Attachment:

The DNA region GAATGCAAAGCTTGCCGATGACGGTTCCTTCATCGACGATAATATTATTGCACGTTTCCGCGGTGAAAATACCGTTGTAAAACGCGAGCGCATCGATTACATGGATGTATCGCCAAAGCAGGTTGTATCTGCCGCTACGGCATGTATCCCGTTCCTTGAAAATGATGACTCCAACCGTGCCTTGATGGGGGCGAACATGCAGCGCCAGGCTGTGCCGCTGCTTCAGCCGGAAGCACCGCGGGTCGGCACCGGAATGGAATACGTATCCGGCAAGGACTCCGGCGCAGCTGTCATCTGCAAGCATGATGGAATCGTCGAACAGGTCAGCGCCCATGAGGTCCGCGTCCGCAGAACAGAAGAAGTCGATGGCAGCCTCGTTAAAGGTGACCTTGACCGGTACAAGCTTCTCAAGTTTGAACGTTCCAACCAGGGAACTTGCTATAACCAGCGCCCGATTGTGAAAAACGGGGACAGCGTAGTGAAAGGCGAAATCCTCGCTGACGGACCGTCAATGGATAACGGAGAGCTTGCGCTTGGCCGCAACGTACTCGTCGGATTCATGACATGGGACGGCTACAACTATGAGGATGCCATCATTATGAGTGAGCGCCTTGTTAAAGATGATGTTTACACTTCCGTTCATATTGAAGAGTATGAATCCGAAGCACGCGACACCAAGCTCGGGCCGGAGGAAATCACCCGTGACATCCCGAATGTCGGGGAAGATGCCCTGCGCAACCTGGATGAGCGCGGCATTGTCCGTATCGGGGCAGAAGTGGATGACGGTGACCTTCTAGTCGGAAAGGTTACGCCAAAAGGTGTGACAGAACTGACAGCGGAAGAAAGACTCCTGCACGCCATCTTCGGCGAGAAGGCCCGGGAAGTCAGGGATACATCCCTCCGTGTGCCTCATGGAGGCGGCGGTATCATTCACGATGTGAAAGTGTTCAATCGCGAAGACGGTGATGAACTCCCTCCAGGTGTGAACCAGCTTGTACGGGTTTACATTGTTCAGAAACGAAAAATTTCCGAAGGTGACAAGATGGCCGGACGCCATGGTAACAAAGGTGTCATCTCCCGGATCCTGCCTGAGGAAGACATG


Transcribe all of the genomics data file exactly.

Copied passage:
The DNA region GAATGCAAAGCTTGCCGATGACGGTTCCTTCATCGACGATAATATTATTGCACGTTTCCGCGGTGAAAATACCGTTGTAAAACGCGAGCGCATCGATTACATGGATGTATCGCCAAAGCAGGTTGTATCTGCCGCTACGGCATGTATCCCGTTCCTTGAAAATGATGACTCCAACCGTGCCTTGATGGGGGCGAACATGCAGCGCCAGGCTGTGCCGCTGCTTCAGCCGGAAGCACCGCGGGTCGGCACCGGAATGGAATACGTATCCGGCAAGGACTCCGGCGCAGCTGTCATCTGCAAGCATGATGGAATCGTCGAACAGGTCAGCGCCCATGAGGTCCGCGTCCGCAGAACAGAAGAAGTCGATGGCAGCCTCGTTAAAGGTGACCTTGACCGGTACAAGCTTCTCAAGTTTGAACGTTCCAACCAGGGAACTTGCTATAACCAGCGCCCGATTGTGAAAAACGGGGACAGCGTAGTGAAAGGCGAAATCCTCGCTGACGGACCGTCAATGGATAACGGAGAGCTTGCGCTTGGCCGCAACGTACTCGTCGGATTCATGACATGGGACGGCTACAACTATGAGGATGCCATCATTATGAGTGAGCGCCTTGTTAAAGATGATGTTTACACTTCCGTTCATATTGAAGAGTATGAATCCGAAGCACGCGACACCAAGCTCGGGCCGGAGGAAATCACCCGTGACATCCCGAATGTCGGGGAAGATGCCCTGCGCAACCTGGATGAGCGCGGCATTGTCCGTATCGGGGCAGAAGTGGATGACGGTGACCTTCTAGTCGGAAAGGTTACGCCAAAAGGTGTGACAGAACTGACAGCGGAAGAAAGACTCCTGCACGCCATCTTCGGCGAGAAGGCCCGGGAAGTCAGGGATACATCCCTCCGTGTGCCTCATGGAGGCGGCGGTATCATTCACGATGTGAAAGTGTTCAATCGCGAAGACGGTGATGAACTCCCTCCAGGTGTGAACCAGCTTGTACGGGTTTACATTGTTCAGAAACGAAAAATTTCCGAAGGTGACAAGATGGCCGGACGCCATGGTAACAAAGGTGTCATCTCCCGGATCCTGCCTGAGGAAGACATG